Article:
Disaster sans frontiers

Written by Subhash Agrawal | Updated: Jan 15 2005, 05:30am hrs
Amidst the horrendous devastation of the tsunami tragedy, the debate about international aid has become shriller and more accusatory. Two different issues have cropped up, both related to the larger sociology of aid. First, is America stingy Yes, say the New York Times, several European editorials and hundreds of anti-Bush blogs. What began as a semi-whispered righteousness has now become a widespread public perception. According to this bunch, the initial Bush offer of $30 million was plain insulting and has only been partially redeemed by a latter-day upgrade to $350 million.

Not so fast. According to reliable figures, almost 65% of US population volunteer their time in some non-profit activity and over 70% make some financial donation. Americans donate over $200 billion to charity each year, which is more than 1% of GDP, and making the US second only to Israel in private philanthropy. In fact, Americans give twice as much as Europeans. Even discounting for self-serving tax shelters, trust funds and evangelical movements, real charity in America is huge. Only, the average American likes to send money directly rather than support a federal bureaucracy.

In fact, charities and causes are flourishing, and there are 61,000 foundations with $500 billion in assets. If you ask any NRI who lives on the East and West coast urban corridors, they will tell you that they perhaps receive on average about five requests a day for charity donations. Even before the advent of tsunami-related donation campaigns began, it had reached a point in the US that people were complaining about a charity overload in their lives.

None of this makes the US stingy. Irrespective of official response, the US has always been very philanthropic. Even after excluding the Marshall Plan, Peace Corps and Usaid (on grounds that these are gratuitous extensions of soft muscle and foreign policy), America remains one of the most charitable places on earth. This is either under-appreciated by those who have never lived there, or is usually lost in the acerbic din which American action and stupidity overseas generates.

Second, how can a poor country like India refuse aid Was it another act of our churlishness In the last week alone, I received a dozen emails and calls from European diplomats and international media who have been incensed over this. Just two days ago, BBC grilled the Indian High Commissioner to the UK on its Hardtalk programme. Are you really that venal, the lady asked. Are you that keen to sit at the high table that you would forego millions of dollars that can save lives

Our official response was less than articulate, giving the impression that we were either ungracious or cussed. But in reality India did no such thing. Private foreign aid was and continues to be allowed; only bilateral aid was politely declined. If World Vision, Oxfam or Actionaid want to send money or supplies for tsunami survivors, they are most welcome.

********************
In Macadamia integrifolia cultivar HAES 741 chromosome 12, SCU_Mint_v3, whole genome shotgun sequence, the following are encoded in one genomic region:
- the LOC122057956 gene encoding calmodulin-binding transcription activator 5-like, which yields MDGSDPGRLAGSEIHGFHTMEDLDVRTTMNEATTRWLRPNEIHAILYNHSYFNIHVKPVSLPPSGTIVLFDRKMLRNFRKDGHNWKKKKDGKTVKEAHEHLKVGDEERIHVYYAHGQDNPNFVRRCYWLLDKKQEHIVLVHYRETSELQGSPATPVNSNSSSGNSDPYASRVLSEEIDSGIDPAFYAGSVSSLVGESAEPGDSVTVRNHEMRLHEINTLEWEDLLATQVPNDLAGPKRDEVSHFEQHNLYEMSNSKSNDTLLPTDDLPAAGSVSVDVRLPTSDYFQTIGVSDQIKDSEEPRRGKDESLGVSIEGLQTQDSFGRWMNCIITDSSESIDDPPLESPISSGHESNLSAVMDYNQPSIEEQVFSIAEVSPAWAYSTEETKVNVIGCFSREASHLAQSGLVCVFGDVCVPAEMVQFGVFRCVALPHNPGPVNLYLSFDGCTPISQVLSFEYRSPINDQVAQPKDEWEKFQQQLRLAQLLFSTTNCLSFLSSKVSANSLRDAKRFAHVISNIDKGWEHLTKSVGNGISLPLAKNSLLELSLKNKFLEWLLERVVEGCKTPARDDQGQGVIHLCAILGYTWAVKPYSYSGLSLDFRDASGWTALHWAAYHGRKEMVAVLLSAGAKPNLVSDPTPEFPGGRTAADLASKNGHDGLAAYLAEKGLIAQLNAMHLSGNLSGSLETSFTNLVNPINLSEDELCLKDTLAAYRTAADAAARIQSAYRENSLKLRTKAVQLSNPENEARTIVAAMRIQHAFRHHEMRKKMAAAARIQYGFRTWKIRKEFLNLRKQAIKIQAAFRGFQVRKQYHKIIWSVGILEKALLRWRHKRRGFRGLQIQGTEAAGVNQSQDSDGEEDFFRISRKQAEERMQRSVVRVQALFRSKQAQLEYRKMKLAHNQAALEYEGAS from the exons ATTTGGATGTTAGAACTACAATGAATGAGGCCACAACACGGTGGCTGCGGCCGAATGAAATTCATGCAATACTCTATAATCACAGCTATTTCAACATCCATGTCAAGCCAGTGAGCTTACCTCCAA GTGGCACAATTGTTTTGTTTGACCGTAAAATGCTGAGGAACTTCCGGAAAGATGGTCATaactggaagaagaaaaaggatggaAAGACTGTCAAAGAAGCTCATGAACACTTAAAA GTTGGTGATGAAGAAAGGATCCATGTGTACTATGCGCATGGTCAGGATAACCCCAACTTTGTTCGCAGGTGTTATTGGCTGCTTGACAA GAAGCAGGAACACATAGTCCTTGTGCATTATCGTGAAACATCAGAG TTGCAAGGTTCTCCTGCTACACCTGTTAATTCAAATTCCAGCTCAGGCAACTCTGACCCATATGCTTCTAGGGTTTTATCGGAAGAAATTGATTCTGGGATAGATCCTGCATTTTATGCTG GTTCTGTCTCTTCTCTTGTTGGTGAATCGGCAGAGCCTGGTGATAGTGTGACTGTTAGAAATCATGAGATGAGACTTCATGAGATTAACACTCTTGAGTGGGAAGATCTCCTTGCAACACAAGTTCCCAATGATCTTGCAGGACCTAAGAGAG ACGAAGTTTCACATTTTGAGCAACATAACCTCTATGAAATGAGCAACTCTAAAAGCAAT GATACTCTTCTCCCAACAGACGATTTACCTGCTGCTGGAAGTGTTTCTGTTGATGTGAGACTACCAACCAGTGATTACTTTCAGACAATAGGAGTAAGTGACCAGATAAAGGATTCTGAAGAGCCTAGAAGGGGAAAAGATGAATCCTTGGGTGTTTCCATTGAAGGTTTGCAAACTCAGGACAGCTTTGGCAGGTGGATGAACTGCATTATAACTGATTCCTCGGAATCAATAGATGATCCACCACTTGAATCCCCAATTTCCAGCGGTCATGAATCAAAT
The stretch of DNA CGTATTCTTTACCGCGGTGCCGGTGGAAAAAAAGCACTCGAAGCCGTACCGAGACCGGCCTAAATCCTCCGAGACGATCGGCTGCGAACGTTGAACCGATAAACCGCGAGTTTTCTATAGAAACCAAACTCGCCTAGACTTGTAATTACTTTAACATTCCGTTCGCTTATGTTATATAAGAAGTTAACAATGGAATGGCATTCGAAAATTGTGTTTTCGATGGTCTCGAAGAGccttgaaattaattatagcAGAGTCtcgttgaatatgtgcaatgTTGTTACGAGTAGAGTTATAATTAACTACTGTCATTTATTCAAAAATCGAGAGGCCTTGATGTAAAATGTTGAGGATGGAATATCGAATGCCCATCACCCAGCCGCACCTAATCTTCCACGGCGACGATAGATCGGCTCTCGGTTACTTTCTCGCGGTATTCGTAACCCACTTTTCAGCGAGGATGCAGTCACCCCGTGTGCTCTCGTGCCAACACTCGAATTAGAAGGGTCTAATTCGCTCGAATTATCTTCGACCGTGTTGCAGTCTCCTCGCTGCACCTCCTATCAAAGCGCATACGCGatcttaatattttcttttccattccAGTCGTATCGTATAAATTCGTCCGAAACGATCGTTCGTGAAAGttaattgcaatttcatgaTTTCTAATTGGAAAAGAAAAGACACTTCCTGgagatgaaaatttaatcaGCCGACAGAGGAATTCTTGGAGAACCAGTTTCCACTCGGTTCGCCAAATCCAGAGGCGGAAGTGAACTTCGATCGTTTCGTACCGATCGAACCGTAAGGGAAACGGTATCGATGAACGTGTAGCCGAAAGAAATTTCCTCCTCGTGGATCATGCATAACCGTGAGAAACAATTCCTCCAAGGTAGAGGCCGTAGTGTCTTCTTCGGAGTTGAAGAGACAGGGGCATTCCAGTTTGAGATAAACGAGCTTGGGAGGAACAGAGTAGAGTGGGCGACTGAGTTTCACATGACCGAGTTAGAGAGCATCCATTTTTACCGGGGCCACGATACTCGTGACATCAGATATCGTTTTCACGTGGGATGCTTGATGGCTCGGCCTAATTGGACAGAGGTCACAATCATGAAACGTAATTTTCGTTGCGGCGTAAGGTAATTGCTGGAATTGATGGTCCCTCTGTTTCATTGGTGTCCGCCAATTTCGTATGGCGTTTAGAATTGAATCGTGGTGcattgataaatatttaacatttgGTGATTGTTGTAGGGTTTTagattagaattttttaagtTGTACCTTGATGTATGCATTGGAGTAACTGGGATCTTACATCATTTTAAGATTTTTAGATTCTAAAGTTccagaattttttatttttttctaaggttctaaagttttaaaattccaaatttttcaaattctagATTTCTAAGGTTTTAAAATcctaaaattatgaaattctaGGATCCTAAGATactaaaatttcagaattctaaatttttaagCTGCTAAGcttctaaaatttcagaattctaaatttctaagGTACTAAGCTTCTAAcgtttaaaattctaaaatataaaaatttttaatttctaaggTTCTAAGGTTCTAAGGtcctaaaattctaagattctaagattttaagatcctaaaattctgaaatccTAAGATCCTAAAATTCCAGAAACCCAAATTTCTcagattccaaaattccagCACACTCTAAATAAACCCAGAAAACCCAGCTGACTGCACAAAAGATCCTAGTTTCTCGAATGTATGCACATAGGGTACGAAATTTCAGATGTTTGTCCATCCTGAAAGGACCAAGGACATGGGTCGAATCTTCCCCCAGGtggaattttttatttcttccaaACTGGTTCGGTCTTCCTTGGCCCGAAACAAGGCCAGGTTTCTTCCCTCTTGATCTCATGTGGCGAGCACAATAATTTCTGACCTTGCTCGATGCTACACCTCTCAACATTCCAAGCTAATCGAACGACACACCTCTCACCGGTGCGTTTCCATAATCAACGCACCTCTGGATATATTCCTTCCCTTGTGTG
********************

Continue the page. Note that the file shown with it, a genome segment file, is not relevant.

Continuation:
But why decline even official aid Based on past experience, there are reasons. These range from security concern regarding defence assets (along the coast and in the Andamans) to huge administrative costs for overseeing such transfers to wasteful activity by some donors.

As one journal reported during the Gujarat earthquake, the Japanese were busily testing the water standards in affected areas and pronouncing it undrinkable, instead of concentrating on providing relief.

More than that, it also boils down to the fact that many people, and not just Indian officialdom or the internationally-reviled BJP, are a bit sick of being preached to and hectored about how bad things are in India. The international community may have trouble accepting this, but this mood spills over even to Indias own liberal and civil society (which, ironically, is robust in part thanks to global aid). International donor countries may be well meaning but nobody wants a sermon anymore during natural disasters. The rest of the Europeans can continue to thank the Dutch for being ostracised.

There is, however, more to this than just pique and pride. There is also some pragmatism, and this is perhaps what is common to both the US and Indian controversies. Is aid best spent via governments or via private agencies and civil society

Already, data from international sources confirms the intuitive view that the most credible relief organisations are those that are already on the ground in affected communities, rather than those that paratroop in after disaster has struck.

In a recent essay titled In times of crisis, the media is the moralist of the story, Martin Woollacott, the former foreign editor of The Guardian, has given a peek from inside into the world of foreign correspondents. He says that western correspondents tend to be moralist and interventionist, especially when covering calamities in the developing world. Plus, post-war Europe has relied mainly on international aid for global influence, with the minister of overseas development often as important as the minister of foreign affairs in many European countries.

All this may perhaps explain an exaggerated response from abroad.

The writer is editor, India Focus